And if you're using sensors then how do you connect the sensors to it? What possibilities does it have for that. What processing power does the chip have? How much RAM does it have, if you're going to have to do buffering. It's hard to tell "is it going to be fast enough?" but some boards are faster than other. An ARM, especially a high-powered ARM is going to be faster than an Arduino, and a lot more capable. But also more expensive. So those are the things that you need to know, and how they affect what you're going to build. Some of them will just affect the cost.
Hakim: And also the size, which is a big issue. Will if fit? So if you think about one of the IoT connected devices we've got here at DoES is our Doorbot. Which is a screen, and it's a computer... so at the heart of it, it's a computer with a screen. And the only reason it's a "Thing" is that it's in one place, and it's doing a very specific job.
Adrian: And it has sensor inputs too. Like the RFID reader, which is plugged into it by USB. Having it based on a computer would make it more expensive if you were going to try to sell... thousands of them. But for 1... it's a computer, it's commodity hardware, and you've got it just lying around, so it's effectively free.
And it can do the outputs on the screen and its speakers.
Hakim: So that's our biggest Thing, I guess, so far. Though there was that Internet powered bus...
Adrian: That's not actually that big, I think.
Hakim: Oh, it's a toy bus? (laughs)
Adrian: Yeah, that was the idea I think. It's a toy bus that sits, telling you when the next real bus is going to be...
Hakim: Ah, I thought they'd actually got hold of a real bus and converted it...
Adrian: Well, we could go to the Wirral transport museum and offer to upgrade one of their old buses with a screen on a rolling canvas display... because they're all old buses. It'd take forever to display all the info!
Hakim: I did wonder if we could use hamsters to power some sort of motor device. But that's possibly getting more into biohacking?
Adrian: You can definitely get some sort of microbial fuel cells. There was an art project I saw where there was some flypaper that turned around, and powered itself by digesting the flies that it caught. So when it had caught enough flies it would move, and scrape off some of the flies that dropped into a fuel cell that then gave it just enough power to move a bit more.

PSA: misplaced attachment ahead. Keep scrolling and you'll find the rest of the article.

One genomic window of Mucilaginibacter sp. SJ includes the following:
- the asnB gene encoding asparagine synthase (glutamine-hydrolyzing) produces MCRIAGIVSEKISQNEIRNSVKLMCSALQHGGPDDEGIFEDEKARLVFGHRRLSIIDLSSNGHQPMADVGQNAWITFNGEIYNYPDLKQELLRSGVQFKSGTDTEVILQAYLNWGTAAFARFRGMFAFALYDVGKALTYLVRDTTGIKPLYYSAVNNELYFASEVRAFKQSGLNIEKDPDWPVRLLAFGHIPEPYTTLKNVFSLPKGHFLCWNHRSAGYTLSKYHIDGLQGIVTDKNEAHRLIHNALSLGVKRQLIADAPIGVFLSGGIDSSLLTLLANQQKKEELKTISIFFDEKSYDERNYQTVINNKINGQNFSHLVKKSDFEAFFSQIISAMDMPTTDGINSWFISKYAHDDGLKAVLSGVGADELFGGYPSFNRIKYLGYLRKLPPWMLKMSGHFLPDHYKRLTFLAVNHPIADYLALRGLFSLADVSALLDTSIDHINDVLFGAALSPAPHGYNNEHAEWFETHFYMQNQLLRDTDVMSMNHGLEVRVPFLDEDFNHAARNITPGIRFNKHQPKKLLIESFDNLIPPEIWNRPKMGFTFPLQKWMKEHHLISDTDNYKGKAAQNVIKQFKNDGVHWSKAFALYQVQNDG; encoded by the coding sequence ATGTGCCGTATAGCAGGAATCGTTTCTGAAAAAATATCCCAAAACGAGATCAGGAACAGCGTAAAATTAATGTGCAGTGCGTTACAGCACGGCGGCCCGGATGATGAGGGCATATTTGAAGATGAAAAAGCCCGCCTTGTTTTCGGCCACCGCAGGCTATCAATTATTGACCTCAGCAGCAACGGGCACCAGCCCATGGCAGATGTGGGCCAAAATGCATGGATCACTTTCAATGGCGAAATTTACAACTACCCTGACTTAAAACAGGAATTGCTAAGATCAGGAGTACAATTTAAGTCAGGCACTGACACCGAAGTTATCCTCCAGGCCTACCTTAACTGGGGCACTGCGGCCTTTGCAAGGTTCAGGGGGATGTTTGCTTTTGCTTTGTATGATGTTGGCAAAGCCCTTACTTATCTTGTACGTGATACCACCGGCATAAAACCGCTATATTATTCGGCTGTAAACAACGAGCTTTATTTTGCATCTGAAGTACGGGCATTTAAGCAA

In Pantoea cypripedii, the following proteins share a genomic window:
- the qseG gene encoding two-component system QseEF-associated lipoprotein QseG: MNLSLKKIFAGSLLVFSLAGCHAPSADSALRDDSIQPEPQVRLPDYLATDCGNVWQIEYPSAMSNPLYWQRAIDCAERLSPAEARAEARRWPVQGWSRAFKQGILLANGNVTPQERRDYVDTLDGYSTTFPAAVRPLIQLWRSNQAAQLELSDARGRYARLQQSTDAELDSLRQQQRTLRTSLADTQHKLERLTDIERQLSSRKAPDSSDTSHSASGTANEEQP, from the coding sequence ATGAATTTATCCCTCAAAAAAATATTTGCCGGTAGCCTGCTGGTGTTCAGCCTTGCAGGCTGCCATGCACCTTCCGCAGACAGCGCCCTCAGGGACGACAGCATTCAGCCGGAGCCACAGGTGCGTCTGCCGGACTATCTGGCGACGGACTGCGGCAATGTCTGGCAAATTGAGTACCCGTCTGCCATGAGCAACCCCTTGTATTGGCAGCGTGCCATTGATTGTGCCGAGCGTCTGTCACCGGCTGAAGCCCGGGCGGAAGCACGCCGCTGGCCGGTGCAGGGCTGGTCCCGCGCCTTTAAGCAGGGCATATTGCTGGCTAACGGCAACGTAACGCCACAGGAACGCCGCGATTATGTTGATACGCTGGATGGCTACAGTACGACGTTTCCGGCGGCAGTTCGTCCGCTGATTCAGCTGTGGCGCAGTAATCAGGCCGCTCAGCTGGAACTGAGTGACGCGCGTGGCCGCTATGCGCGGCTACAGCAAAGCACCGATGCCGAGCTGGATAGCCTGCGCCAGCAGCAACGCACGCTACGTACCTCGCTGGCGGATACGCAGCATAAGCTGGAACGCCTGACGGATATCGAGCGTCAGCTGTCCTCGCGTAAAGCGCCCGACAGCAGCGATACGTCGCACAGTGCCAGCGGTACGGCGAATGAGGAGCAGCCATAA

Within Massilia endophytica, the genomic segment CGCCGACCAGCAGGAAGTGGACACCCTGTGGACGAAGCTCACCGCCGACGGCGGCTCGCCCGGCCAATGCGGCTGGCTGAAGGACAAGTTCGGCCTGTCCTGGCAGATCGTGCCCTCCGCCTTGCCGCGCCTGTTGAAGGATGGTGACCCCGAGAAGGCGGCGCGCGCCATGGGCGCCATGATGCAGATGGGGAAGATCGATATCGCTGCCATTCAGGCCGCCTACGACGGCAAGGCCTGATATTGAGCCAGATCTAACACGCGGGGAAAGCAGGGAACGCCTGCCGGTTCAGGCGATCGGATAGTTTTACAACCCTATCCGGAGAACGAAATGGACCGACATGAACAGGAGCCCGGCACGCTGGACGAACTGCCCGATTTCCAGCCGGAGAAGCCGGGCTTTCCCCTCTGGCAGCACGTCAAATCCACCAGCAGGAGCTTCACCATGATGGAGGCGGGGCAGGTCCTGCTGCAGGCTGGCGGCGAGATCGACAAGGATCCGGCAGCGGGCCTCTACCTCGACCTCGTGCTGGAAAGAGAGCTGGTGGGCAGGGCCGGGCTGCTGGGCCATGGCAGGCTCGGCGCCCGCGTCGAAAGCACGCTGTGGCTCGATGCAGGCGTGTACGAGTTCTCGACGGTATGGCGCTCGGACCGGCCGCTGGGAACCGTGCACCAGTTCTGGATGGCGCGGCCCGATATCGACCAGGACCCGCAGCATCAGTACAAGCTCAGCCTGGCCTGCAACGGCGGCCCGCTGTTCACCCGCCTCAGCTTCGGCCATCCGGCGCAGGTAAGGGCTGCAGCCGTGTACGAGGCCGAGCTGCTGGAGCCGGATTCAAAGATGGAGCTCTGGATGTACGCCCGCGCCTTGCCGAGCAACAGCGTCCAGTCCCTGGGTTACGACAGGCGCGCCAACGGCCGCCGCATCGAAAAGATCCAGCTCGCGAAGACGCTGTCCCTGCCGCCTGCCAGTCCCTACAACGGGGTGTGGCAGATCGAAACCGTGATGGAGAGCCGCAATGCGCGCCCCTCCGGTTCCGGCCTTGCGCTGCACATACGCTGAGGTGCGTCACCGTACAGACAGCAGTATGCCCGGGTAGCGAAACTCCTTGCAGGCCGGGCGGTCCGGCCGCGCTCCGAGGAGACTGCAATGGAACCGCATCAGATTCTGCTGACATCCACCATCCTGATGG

Hakim: That's brilliant.
Adrian: And I guess power is another factor for thinking about prototyping. If you can drop something into a really low power mode it has an impact on the cost. Especially if you think about networking protocols and wireless networking. Is power an issue, and how are you going to power it. These factors do come into play when choosing the platform.
Hakim: Our next subheading is about costs versus the ease of prototyping. We've already touched on costs... but why is that a trade-off against ease of prototyping?
So there are different levels... and some of it depends on what your skillset is. You could argue, reasonably, that if you're not a coder, then actually an Arduino is easier to program than a BeagleBone. Because an Arduino is really limited and so it has a setup() function and a loop() function that run, and that's all there is. There's nothing else to worry about, just those two little bits, and you need to fill some stuff in, and it does things. And as long as that's enough for you to achieve what you want, then that's probably the easiest prototyping that you can get.
Hakim: It was funny, on the course at MadLab, there were some things that people were doing that were quite easy. And then there was one guy that was doing some parsing ,and I was thinking that would be quite difficult using C, and not having done memory allocations and so on...
Adrian: It depends. It's either really easy, or it's really hard. And if you can do it in one pass, and just search for things you're interested in, then it's really easy. And sure, it would've been easier for him if he could have just read it in and searched it in some high level scripting langauge. Or even in C++ but with enough memory to do dynamic allocations and searching through a string. Rather than having to do a single-pass search where you can't go back on yourself.
But really, doing things in a single pass isn't as hard as it sounds. But you end up writing fairly dumb parsers that can't cope with things appearing in a different order. And they don't notice whether they've been fed syntactically correct XML for example.
So Bubblino downloads an Atom feed, which is XML. But all he does is throw
everything away till he gets to
"published>" and then reads
everything till the next opening
"<". Then he has a date, and
he can compare it to the other posts he's seen, and if it's newer, then he adds
one to a counter. And then he just carries on and does it again. So he could
have been fed any crap in between and he doesn't care if it was well formed XML
at all. Which is... I'm not sure if it really matters actaully.
But if you were doing it in Ruby, you'd pull it into some XML parser and it'd complain if there was a space out of place.